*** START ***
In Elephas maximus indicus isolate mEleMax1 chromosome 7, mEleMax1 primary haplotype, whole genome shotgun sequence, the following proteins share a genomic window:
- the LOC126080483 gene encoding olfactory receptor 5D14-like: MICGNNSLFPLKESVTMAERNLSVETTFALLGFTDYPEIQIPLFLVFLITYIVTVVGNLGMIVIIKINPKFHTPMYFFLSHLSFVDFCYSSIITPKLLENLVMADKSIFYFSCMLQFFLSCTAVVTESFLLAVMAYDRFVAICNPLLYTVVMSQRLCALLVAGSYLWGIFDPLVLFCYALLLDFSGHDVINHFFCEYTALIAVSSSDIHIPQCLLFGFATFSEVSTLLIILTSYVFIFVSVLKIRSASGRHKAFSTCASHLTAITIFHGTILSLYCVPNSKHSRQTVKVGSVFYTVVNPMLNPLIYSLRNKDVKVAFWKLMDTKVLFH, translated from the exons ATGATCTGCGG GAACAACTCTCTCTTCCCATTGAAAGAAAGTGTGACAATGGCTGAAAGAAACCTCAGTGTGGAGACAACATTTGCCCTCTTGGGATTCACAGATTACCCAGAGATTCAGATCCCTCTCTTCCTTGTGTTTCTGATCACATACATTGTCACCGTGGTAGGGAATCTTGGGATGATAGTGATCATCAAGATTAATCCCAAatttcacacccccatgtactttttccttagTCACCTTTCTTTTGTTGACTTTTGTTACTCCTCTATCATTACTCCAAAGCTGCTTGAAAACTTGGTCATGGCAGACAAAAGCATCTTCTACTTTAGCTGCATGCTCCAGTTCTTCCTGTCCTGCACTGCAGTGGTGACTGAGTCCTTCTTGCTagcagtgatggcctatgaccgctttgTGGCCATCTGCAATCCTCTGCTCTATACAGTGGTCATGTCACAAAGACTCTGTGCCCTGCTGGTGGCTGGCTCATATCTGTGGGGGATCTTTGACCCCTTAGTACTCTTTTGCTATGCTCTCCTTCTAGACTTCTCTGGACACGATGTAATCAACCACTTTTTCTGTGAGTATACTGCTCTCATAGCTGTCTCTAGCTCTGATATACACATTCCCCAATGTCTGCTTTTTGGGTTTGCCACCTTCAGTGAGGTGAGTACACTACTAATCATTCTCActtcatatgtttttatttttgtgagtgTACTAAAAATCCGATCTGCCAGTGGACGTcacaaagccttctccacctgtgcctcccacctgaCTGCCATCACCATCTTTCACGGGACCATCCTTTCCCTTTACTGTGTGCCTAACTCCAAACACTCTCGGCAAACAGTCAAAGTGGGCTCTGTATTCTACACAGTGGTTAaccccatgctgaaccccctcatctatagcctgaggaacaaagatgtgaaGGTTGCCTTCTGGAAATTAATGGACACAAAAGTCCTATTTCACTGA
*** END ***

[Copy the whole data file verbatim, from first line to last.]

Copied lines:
In Elephas maximus indicus isolate mEleMax1 chromosome 7, mEleMax1 primary haplotype, whole genome shotgun sequence, the following proteins share a genomic window:
- the LOC126080483 gene encoding olfactory receptor 5D14-like: MICGNNSLFPLKESVTMAERNLSVETTFALLGFTDYPEIQIPLFLVFLITYIVTVVGNLGMIVIIKINPKFHTPMYFFLSHLSFVDFCYSSIITPKLLENLVMADKSIFYFSCMLQFFLSCTAVVTESFLLAVMAYDRFVAICNPLLYTVVMSQRLCALLVAGSYLWGIFDPLVLFCYALLLDFSGHDVINHFFCEYTALIAVSSSDIHIPQCLLFGFATFSEVSTLLIILTSYVFIFVSVLKIRSASGRHKAFSTCASHLTAITIFHGTILSLYCVPNSKHSRQTVKVGSVFYTVVNPMLNPLIYSLRNKDVKVAFWKLMDTKVLFH, translated from the exons ATGATCTGCGG GAACAACTCTCTCTTCCCATTGAAAGAAAGTGTGACAATGGCTGAAAGAAACCTCAGTGTGGAGACAACATTTGCCCTCTTGGGATTCACAGATTACCCAGAGATTCAGATCCCTCTCTTCCTTGTGTTTCTGATCACATACATTGTCACCGTGGTAGGGAATCTTGGGATGATAGTGATCATCAAGATTAATCCCAAatttcacacccccatgtactttttccttagTCACCTTTCTTTTGTTGACTTTTGTTACTCCTCTATCATTACTCCAAAGCTGCTTGAAAACTTGGTCATGGCAGACAAAAGCATCTTCTACTTTAGCTGCATGCTCCAGTTCTTCCTGTCCTGCACTGCAGTGGTGACTGAGTCCTTCTTGCTagcagtgatggcctatgaccgctttgTGGCCATCTGCAATCCTCTGCTCTATACAGTGGTCATGTCACAAAGACTCTGTGCCCTGCTGGTGGCTGGCTCATATCTGTGGGGGATCTTTGACCCCTTAGTACTCTTTTGCTATGCTCTCCTTCTAGACTTCTCTGGACACGATGTAATCAACCACTTTTTCTGTGAGTATACTGCTCTCATAGCTGTCTCTAGCTCTGATATACACATTCCCCAATGTCTGCTTTTTGGGTTTGCCACCTTCAGTGAGGTGAGTACACTACTAATCATTCTCActtcatatgtttttatttttgtgagtgTACTAAAAATCCGATCTGCCAGTGGACGTcacaaagccttctccacctgtgcctcccacctgaCTGCCATCACCATCTTTCACGGGACCATCCTTTCCCTTTACTGTGTGCCTAACTCCAAACACTCTCGGCAAACAGTCAAAGTGGGCTCTGTATTCTACACAGTGGTTAaccccatgctgaaccccctcatctatagcctgaggaacaaagatgtgaaGGTTGCCTTCTGGAAATTAATGGACACAAAAGTCCTATTTCACTGA